3. Choose OK.

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d fields to a disk file.This file

By default, files with the

.

diated field solution file.

y default, files with the

3D Post Processor.

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> To save the radiated field solution:1. Choose Radiation/Save Fields.2. Use the file browser that appears to save the plot to a file.

.fld file extensions appear in the window.

The data is then saved and can be accessed by Ansoft HFSS

.fld file extensions appear in the window. 3. Choose OK.

Note: Loading a previously saved solution overwrites anycalculated during the current post-processing sessio

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theta, you are specifying the ry value of phi there is a cor-ates a spherical grid. Each s from the center of the

in this direction. The number d theta. The relationship

grees. The start value must

rees. The stop value must

ide a sweep from 0° to 180° for the number of steps

y

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hetaertical Cross-Sectionsorizontal Cross-Sections

Plotting Spherical Cross-SectionsWhen you specify the range and number of steps for phi and directions in which the radiated fields are calculated. For everesponding range of values for theta, and vice versa. This cregrid point indicates a unique direction along a line that extendsphere through the grid point. The radiated field is calculated of grid points is determined by the number of steps for phi anbetween phi and theta is shown below.

PhiEnter the following values under Phi from x-axis:

StartThe point where the rotation of phi begins. Enter a value in debe equal to or greater than one.

StopThe point where the rotation of phi ends. Enter a value in degbe greater than the start value and less than 360.

StepsThe number of steps on the sweep of phi. For example, to divinto 10° increments, you would enter 18 steps. Entering zero

x

zφ is rotated away from the x-axis.θ is rotated away from the z-axis.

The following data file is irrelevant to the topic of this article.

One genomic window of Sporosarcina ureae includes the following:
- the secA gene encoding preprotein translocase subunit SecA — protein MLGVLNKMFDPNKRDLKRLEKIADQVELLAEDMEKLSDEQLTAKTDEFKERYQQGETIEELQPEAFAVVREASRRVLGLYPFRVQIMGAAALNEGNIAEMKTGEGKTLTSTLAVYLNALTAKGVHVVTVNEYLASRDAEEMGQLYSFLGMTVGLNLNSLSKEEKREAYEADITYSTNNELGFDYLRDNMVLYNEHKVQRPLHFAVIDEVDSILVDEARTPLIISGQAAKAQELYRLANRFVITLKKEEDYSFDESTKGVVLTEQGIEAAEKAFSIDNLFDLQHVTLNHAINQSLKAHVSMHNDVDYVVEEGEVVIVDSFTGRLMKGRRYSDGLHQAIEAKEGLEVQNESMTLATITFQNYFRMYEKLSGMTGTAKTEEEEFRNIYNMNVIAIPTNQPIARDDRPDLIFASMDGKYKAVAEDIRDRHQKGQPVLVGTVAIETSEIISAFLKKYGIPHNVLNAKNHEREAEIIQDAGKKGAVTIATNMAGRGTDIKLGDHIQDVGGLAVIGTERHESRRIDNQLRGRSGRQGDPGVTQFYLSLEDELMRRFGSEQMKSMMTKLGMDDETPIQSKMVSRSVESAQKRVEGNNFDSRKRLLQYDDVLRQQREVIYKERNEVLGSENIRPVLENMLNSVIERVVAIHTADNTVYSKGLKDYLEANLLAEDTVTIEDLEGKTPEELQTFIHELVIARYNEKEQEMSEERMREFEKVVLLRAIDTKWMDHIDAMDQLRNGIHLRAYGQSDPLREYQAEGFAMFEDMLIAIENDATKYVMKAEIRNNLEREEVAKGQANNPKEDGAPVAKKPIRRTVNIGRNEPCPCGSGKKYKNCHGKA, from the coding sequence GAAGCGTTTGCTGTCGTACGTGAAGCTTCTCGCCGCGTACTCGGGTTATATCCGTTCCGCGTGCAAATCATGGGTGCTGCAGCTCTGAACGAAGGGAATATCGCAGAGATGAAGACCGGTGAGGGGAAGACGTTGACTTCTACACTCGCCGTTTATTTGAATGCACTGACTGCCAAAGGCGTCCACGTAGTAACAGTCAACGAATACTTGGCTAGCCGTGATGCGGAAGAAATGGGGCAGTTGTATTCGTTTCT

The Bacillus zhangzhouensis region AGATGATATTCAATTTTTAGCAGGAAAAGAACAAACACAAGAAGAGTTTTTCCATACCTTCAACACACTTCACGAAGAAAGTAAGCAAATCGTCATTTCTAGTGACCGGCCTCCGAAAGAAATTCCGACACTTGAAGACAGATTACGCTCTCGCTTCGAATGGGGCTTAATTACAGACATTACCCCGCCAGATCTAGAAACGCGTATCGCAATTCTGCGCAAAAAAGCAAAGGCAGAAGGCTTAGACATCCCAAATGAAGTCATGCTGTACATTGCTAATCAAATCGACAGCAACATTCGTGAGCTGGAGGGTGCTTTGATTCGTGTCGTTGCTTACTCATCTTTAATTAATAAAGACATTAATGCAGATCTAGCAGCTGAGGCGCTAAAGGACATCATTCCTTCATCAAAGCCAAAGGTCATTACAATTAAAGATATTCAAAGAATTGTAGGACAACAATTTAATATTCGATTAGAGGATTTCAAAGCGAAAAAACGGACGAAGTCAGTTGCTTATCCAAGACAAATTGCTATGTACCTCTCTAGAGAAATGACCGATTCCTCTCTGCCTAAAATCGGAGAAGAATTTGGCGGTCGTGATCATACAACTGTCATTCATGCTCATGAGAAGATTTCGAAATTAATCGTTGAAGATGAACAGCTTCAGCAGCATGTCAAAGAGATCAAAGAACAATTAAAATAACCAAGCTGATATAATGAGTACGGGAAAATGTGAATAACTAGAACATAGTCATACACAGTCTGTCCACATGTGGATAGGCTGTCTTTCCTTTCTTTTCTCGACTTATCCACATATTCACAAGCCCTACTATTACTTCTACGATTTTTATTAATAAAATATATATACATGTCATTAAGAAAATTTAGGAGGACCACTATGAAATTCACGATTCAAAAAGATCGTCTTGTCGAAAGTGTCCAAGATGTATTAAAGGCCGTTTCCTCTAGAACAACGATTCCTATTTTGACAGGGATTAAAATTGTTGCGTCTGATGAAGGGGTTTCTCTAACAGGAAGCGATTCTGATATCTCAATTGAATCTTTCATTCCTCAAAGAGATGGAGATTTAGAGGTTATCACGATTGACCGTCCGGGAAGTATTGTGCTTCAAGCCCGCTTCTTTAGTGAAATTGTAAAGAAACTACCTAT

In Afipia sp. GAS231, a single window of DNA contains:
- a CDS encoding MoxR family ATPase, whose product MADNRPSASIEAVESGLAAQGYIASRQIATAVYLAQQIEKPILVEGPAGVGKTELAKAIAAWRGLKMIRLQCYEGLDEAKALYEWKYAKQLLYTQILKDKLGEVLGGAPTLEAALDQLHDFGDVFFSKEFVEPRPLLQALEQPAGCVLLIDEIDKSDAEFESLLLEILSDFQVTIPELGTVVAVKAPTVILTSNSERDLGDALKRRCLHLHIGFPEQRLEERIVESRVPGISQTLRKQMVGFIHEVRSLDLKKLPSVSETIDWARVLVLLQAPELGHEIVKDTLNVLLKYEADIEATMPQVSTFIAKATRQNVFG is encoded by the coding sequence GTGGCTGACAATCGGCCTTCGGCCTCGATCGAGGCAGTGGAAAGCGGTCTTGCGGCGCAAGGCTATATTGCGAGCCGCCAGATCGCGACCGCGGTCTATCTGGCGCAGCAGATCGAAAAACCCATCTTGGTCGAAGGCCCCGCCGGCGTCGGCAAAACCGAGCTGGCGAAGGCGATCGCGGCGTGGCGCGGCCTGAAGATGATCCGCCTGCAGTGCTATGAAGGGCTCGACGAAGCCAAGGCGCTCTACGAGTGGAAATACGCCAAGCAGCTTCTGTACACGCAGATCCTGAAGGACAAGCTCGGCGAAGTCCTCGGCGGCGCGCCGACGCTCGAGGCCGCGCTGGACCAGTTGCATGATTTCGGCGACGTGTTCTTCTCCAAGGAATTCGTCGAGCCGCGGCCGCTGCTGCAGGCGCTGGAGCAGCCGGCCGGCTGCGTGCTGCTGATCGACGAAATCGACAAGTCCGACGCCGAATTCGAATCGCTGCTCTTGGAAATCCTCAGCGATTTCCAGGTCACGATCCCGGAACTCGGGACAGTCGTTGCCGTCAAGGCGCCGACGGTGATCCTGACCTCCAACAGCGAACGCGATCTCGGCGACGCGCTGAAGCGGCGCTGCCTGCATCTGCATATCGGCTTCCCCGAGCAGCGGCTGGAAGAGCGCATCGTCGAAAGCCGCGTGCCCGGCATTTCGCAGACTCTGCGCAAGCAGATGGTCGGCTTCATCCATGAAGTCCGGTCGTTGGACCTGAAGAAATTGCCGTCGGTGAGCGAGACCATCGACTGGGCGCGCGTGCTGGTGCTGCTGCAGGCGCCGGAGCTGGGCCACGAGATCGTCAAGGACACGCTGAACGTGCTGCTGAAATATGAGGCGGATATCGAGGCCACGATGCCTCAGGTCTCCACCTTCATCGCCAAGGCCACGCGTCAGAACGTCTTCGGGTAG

φ

θ

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degrees. The start value

grees. The stop value must

divide a sweep from -60° to ero for the number of steps

eds at least two direc-f the number of steps for greater than zero, and d in at least two direc-

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hetaStartStopSteps

ertical Cross-Sectionsorizontal Cross-Sections

causes the sweep to consist of one point, the start value.

ThetaEnter the following values under Theta from z-axis:

StartThe point where the rotation of theta begins. Enter a value inmust be greater than -90.

StopThe point where the rotation of theta ends. Enter a value in debe greater than the start value and less than 90.

StepsThe number of steps on the sweep of theta. For example, to 60° into 10° increments, you would enter 12 steps. Entering zcauses the sweep to consist of one point, the start value.

Note: When the system computes the radiated fields, it netions along which to compute the fields. Therefore, iphi is zero, then number of steps for theta must be vice versa. This ensures that the fields are computetions.

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eping theta through a range ion of the vertical cross-sec-

dow and, if necessary,

y

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Vertical Cross-SectionsA vertical cross-section results from holding phi fixed and sweof values. The figure shown below demonstrates the orientattion when φ is the fixed variable:

> To plot a vertical cross-section:1. Specify the range and number of steps for phi and theta.2. Select phi as the fixed variable from the Plot Options win

select the value of phi from the list of values.

θ values are an infinite radial distance away from the origin for far-field plots.

x

z

φ

θ

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d sweeping phi through a rientation of the sphere on

indow and, if necessary,

y

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Horizontal Cross-SectionsA horizontal cross-section results from holding theta fixed anrange of values. The figure shown below demonstrates the owhich the field is computed when θ is the fixed variable:

> To plot a horizontal cross-section:1. Specify the range and number of points for phi and theta.2. Select theta as the fixed variable from the Plot Options w

select the value of phi from the list of values.

x

z

θ

φ

φ values are an infinite radial distanceaway from the origin for far-field plots.